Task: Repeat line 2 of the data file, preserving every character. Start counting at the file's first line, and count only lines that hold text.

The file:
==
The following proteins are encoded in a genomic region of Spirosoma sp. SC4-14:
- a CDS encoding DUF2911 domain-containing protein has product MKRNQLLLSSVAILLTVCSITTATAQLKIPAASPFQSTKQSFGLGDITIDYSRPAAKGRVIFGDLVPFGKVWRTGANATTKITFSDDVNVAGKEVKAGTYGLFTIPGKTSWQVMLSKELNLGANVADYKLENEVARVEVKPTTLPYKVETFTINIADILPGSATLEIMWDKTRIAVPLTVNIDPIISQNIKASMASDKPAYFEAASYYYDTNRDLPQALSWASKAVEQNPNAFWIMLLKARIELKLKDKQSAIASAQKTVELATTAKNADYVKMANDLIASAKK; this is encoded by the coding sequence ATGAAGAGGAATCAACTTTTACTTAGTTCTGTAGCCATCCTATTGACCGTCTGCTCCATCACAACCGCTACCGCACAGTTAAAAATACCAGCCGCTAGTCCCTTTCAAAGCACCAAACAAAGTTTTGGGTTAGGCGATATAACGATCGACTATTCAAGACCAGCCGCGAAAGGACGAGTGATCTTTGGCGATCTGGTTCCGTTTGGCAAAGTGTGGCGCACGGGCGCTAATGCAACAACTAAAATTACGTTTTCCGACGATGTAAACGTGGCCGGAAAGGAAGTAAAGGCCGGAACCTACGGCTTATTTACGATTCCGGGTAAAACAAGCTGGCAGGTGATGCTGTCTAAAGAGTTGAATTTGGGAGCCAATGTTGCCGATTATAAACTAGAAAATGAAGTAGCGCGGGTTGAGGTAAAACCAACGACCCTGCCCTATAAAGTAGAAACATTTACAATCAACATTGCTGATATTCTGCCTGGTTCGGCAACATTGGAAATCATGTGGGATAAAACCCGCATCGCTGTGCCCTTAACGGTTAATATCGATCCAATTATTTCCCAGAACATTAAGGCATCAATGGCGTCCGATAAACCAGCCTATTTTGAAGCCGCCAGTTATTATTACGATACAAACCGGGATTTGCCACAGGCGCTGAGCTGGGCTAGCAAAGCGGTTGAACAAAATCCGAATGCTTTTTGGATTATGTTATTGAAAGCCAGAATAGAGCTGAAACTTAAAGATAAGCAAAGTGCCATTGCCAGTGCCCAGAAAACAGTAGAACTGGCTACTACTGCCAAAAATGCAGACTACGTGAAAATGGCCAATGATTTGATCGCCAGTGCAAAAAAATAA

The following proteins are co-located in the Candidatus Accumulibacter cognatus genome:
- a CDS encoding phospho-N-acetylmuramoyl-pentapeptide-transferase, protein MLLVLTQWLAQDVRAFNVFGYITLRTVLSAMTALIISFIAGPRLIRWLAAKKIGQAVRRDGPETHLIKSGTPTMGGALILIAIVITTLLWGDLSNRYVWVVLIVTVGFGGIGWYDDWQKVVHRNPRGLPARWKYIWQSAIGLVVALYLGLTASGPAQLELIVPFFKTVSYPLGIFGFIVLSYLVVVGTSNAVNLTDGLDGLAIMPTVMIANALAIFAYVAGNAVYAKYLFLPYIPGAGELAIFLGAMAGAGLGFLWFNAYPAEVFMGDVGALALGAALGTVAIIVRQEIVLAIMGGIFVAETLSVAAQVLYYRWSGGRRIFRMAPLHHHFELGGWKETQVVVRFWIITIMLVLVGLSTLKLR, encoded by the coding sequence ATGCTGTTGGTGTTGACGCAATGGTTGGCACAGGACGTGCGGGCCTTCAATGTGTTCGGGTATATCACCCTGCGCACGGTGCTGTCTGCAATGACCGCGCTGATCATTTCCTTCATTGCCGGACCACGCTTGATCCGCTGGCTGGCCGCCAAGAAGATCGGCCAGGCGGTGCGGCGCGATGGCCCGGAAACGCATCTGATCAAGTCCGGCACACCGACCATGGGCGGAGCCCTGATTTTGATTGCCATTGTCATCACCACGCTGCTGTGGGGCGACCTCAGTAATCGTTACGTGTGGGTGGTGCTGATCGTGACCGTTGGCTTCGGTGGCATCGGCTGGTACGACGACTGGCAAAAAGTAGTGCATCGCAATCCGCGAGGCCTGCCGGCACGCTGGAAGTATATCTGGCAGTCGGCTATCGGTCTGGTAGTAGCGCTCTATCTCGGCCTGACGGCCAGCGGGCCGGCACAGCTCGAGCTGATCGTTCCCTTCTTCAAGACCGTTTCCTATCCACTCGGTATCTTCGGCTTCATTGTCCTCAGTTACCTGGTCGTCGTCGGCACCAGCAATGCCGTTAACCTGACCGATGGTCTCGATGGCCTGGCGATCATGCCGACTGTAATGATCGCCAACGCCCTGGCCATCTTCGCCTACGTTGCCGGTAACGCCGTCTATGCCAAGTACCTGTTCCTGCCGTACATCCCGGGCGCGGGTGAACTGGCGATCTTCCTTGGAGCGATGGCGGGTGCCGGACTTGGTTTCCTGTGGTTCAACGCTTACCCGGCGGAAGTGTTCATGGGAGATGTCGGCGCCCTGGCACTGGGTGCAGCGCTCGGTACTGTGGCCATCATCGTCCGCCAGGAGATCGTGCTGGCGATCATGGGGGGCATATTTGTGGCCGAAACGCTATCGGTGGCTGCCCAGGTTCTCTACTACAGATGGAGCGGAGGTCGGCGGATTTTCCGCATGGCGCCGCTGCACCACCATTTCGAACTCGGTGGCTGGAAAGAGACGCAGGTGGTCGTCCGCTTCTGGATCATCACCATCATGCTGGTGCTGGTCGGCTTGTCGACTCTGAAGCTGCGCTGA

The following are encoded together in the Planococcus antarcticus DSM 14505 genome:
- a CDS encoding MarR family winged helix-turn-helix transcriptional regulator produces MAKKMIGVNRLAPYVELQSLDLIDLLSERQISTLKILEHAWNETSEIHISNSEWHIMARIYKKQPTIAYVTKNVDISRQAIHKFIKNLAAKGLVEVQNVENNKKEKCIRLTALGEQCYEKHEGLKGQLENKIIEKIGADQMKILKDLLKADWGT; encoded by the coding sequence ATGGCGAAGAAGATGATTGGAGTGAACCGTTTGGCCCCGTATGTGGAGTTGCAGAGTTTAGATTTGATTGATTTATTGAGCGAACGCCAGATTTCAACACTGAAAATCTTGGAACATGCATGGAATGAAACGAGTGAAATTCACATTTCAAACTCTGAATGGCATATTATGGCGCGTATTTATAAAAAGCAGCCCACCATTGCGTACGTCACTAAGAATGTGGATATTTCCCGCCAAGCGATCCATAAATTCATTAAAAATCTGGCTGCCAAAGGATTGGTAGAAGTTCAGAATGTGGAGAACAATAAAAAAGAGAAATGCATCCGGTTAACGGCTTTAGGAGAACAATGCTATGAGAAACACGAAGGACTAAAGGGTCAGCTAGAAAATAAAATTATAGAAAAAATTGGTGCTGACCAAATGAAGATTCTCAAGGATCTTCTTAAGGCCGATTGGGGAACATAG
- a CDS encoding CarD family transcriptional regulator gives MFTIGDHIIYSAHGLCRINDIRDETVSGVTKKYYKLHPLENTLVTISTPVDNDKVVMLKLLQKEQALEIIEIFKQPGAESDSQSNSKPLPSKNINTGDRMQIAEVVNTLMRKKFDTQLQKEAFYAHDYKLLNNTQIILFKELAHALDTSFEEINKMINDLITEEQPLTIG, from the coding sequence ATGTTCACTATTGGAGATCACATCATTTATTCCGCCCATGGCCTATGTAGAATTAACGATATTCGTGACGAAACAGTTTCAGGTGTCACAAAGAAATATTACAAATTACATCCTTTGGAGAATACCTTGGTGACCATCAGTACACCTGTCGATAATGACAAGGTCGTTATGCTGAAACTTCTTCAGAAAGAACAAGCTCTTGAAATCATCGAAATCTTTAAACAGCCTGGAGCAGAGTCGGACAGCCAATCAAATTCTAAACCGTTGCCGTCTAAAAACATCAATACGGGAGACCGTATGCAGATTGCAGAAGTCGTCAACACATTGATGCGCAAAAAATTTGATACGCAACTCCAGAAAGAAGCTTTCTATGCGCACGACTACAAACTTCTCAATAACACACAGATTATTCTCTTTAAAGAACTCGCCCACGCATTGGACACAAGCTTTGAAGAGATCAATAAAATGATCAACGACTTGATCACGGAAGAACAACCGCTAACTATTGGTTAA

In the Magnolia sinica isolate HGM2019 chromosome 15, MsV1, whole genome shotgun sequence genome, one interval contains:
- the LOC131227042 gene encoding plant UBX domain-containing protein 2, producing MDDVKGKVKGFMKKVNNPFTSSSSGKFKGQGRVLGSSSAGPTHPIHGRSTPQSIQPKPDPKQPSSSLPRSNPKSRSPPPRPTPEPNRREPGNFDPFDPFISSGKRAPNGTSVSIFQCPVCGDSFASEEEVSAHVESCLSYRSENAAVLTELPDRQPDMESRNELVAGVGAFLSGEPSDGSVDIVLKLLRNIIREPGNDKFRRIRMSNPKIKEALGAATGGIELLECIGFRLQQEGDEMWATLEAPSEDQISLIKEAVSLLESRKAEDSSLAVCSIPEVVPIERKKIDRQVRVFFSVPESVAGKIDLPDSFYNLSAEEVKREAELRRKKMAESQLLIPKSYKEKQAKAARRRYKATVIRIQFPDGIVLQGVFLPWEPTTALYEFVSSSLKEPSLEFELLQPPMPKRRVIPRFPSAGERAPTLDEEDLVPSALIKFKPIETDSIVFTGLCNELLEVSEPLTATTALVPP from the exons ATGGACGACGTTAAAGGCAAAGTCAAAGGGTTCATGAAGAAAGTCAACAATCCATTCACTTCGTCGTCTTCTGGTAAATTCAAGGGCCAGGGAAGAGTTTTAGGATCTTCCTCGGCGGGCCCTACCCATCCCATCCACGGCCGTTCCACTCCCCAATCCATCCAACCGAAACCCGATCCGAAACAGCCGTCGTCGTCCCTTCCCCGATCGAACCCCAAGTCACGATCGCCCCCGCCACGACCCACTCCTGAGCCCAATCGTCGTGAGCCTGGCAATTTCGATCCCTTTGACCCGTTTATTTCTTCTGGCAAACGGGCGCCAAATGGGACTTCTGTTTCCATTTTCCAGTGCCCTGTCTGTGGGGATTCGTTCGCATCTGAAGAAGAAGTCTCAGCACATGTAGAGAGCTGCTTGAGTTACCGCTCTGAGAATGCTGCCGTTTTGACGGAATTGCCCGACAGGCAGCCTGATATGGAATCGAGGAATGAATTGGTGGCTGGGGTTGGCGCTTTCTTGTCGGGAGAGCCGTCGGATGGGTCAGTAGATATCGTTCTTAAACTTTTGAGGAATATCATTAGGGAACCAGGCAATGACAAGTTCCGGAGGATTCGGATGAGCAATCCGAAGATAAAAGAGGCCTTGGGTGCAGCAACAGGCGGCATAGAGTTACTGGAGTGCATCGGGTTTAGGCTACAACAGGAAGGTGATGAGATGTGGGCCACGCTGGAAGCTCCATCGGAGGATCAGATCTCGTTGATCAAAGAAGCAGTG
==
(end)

- a CDS encoding DUF2911 domain-containing protein has product MKRNQLLLSSVAILLTVCSITTATAQLKIPAASPFQSTKQSFGLGDITIDYSRPAAKGRVIFGDLVPFGKVWRTGANATTKITFSDDVNVAGKEVKAGTYGLFTIPGKTSWQVMLSKELNLGANVADYKLENEVARVEVKPTTLPYKVETFTINIADILPGSATLEIMWDKTRIAVPLTVNIDPIISQNIKASMASDKPAYFEAASYYYDTNRDLPQALSWASKAVEQNPNAFWIMLLKARIELKLKDKQSAIASAQKTVELATTAKNADYVKMANDLIASAKK; this is encoded by the coding sequence ATGAAGAGGAATCAACTTTTACTTAGTTCTGTAGCCATCCTATTGACCGTCTGCTCCATCACAACCGCTACCGCACAGTTAAAAATACCAGCCGCTAGTCCCTTTCAAAGCACCAAACAAAGTTTTGGGTTAGGCGATATAACGATCGACTATTCAAGACCAGCCGCGAAAGGACGAGTGATCTTTGGCGATCTGGTTCCGTTTGGCAAAGTGTGGCGCACGGGCGCTAATGCAACAACTAAAATTACGTTTTCCGACGATGTAAACGTGGCCGGAAAGGAAGTAAAGGCCGGAACCTACGGCTTATTTACGATTCCGGGTAAAACAAGCTGGCAGGTGATGCTGTCTAAAGAGTTGAATTTGGGAGCCAATGTTGCCGATTATAAACTAGAAAATGAAGTAGCGCGGGTTGAGGTAAAACCAACGACCCTGCCCTATAAAGTAGAAACATTTACAATCAACATTGCTGATATTCTGCCTGGTTCGGCAACATTGGAAATCATGTGGGATAAAACCCGCATCGCTGTGCCCTTAACGGTTAATATCGATCCAATTATTTCCCAGAACATTAAGGCATCAATGGCGTCCGATAAACCAGCCTATTTTGAAGCCGCCAGTTATTATTACGATACAAACCGGGATTTGCCACAGGCGCTGAGCTGGGCTAGCAAAGCGGTTGAACAAAATCCGAATGCTTTTTGGATTATGTTATTGAAAGCCAGAATAGAGCTGAAACTTAAAGATAAGCAAAGTGCCATTGCCAGTGCCCAGAAAACAGTAGAACTGGCTACTACTGCCAAAAATGCAGACTACGTGAAAATGGCCAATGATTTGATCGCCAGTGCAAAAAAATAA